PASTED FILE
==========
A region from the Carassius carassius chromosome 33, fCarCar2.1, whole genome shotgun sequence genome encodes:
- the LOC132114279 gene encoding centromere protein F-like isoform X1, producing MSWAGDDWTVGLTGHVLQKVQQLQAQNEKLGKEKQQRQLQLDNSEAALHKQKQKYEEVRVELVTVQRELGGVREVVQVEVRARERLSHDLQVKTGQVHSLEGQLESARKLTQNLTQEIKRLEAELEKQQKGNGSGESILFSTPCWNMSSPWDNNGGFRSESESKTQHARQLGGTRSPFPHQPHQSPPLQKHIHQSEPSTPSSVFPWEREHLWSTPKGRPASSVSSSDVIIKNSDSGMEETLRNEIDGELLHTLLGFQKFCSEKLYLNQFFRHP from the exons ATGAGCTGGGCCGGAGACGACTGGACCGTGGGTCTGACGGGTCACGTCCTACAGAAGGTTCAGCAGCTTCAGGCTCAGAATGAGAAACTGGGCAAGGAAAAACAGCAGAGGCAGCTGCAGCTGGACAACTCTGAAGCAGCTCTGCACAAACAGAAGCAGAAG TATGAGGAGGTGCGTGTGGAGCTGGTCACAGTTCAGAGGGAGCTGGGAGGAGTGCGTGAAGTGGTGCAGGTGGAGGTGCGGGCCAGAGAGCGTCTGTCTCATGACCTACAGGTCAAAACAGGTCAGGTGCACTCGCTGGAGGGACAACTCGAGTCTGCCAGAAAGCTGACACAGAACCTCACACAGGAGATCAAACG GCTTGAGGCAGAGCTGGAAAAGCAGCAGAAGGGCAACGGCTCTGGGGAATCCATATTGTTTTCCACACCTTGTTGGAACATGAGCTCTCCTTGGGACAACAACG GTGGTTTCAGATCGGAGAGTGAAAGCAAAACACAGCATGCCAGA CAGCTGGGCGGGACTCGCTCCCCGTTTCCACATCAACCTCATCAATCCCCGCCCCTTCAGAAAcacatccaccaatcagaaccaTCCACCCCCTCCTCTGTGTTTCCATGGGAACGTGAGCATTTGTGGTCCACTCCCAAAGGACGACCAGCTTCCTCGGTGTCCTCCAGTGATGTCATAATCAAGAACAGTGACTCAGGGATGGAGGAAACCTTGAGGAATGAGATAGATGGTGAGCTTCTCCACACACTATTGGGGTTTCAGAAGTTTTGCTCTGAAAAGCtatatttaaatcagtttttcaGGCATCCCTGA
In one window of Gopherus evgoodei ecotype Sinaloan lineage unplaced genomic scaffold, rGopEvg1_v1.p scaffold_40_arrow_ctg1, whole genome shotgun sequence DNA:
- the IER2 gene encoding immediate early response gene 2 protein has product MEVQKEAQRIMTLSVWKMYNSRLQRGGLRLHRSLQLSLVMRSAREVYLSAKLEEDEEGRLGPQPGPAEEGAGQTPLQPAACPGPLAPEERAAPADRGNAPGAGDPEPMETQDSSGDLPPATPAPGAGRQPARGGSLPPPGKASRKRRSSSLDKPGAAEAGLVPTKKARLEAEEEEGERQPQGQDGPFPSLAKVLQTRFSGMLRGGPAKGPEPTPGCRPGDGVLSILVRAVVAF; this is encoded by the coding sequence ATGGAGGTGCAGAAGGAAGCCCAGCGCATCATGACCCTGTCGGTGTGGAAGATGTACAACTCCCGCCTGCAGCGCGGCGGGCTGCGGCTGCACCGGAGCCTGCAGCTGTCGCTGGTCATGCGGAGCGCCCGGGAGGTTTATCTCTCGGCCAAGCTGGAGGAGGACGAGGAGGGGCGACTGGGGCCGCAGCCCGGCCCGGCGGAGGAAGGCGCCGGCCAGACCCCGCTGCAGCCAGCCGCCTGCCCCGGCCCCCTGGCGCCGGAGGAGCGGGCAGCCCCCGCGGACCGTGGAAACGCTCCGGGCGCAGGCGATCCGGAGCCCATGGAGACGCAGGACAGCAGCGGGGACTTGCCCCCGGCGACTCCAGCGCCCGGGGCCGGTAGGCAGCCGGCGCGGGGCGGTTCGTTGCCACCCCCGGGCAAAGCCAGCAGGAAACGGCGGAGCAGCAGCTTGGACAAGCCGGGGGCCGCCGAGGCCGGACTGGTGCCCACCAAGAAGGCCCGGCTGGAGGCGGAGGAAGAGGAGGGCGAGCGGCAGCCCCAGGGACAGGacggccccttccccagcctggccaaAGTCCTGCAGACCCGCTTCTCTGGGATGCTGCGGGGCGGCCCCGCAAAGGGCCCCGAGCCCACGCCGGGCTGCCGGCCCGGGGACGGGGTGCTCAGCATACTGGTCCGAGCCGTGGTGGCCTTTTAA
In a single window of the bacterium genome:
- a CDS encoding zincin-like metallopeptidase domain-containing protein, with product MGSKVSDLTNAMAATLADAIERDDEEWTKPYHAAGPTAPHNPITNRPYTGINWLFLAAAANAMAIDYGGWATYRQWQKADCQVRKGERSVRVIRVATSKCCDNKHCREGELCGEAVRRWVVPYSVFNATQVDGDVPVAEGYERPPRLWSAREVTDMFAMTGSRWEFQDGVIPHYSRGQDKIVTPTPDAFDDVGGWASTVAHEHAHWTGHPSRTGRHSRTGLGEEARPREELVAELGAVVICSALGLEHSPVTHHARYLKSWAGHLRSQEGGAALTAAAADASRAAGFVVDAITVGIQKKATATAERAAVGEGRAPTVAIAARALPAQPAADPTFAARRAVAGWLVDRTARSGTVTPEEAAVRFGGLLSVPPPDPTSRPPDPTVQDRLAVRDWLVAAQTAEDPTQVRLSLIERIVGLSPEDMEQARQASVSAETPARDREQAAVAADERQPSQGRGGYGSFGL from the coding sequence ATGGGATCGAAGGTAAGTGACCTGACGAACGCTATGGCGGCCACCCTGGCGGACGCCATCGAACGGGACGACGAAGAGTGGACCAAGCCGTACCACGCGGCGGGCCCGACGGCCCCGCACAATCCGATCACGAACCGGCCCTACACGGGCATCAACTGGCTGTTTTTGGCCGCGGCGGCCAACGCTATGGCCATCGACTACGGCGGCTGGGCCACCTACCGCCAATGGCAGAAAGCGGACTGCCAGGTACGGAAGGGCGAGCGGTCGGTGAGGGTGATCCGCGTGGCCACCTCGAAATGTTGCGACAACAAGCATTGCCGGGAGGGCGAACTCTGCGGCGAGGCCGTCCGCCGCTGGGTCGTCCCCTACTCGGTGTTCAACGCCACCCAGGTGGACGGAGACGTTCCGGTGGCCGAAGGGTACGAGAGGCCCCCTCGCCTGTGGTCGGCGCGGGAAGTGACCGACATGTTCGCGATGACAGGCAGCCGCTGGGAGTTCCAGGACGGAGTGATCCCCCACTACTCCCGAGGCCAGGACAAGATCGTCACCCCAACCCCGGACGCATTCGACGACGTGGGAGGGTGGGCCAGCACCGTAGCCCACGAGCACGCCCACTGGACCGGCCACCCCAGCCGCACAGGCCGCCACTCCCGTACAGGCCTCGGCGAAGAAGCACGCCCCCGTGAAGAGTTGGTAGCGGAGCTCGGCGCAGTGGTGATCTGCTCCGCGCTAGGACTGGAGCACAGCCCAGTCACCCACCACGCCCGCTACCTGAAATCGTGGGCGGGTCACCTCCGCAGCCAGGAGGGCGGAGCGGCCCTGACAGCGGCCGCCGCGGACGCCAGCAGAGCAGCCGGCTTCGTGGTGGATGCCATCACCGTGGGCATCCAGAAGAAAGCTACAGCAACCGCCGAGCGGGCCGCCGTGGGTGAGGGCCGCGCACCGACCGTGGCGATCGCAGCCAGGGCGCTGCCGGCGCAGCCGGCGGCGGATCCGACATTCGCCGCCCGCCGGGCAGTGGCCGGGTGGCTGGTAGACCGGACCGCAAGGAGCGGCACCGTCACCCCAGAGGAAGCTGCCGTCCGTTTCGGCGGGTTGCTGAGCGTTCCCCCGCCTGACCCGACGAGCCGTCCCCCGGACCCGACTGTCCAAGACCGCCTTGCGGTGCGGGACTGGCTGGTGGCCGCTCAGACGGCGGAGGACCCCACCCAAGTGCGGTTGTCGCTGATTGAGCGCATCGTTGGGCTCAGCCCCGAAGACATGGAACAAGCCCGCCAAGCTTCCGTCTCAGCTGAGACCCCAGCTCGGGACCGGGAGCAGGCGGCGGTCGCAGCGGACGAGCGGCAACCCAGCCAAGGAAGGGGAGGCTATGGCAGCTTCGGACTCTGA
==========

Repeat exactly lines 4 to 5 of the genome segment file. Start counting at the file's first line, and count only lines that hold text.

- the IER2 gene encoding immediate early response gene 2 protein has product MEVQKEAQRIMTLSVWKMYNSRLQRGGLRLHRSLQLSLVMRSAREVYLSAKLEEDEEGRLGPQPGPAEEGAGQTPLQPAACPGPLAPEERAAPADRGNAPGAGDPEPMETQDSSGDLPPATPAPGAGRQPARGGSLPPPGKASRKRRSSSLDKPGAAEAGLVPTKKARLEAEEEEGERQPQGQDGPFPSLAKVLQTRFSGMLRGGPAKGPEPTPGCRPGDGVLSILVRAVVAF; this is encoded by the coding sequence ATGGAGGTGCAGAAGGAAGCCCAGCGCATCATGACCCTGTCGGTGTGGAAGATGTACAACTCCCGCCTGCAGCGCGGCGGGCTGCGGCTGCACCGGAGCCTGCAGCTGTCGCTGGTCATGCGGAGCGCCCGGGAGGTTTATCTCTCGGCCAAGCTGGAGGAGGACGAGGAGGGGCGACTGGGGCCGCAGCCCGGCCCGGCGGAGGAAGGCGCCGGCCAGACCCCGCTGCAGCCAGCCGCCTGCCCCGGCCCCCTGGCGCCGGAGGAGCGGGCAGCCCCCGCGGACCGTGGAAACGCTCCGGGCGCAGGCGATCCGGAGCCCATGGAGACGCAGGACAGCAGCGGGGACTTGCCCCCGGCGACTCCAGCGCCCGGGGCCGGTAGGCAGCCGGCGCGGGGCGGTTCGTTGCCACCCCCGGGCAAAGCCAGCAGGAAACGGCGGAGCAGCAGCTTGGACAAGCCGGGGGCCGCCGAGGCCGGACTGGTGCCCACCAAGAAGGCCCGGCTGGAGGCGGAGGAAGAGGAGGGCGAGCGGCAGCCCCAGGGACAGGacggccccttccccagcctggccaaAGTCCTGCAGACCCGCTTCTCTGGGATGCTGCGGGGCGGCCCCGCAAAGGGCCCCGAGCCCACGCCGGGCTGCCGGCCCGGGGACGGGGTGCTCAGCATACTGGTCCGAGCCGTGGTGGCCTTTTAA
In a single window of the bacterium genome: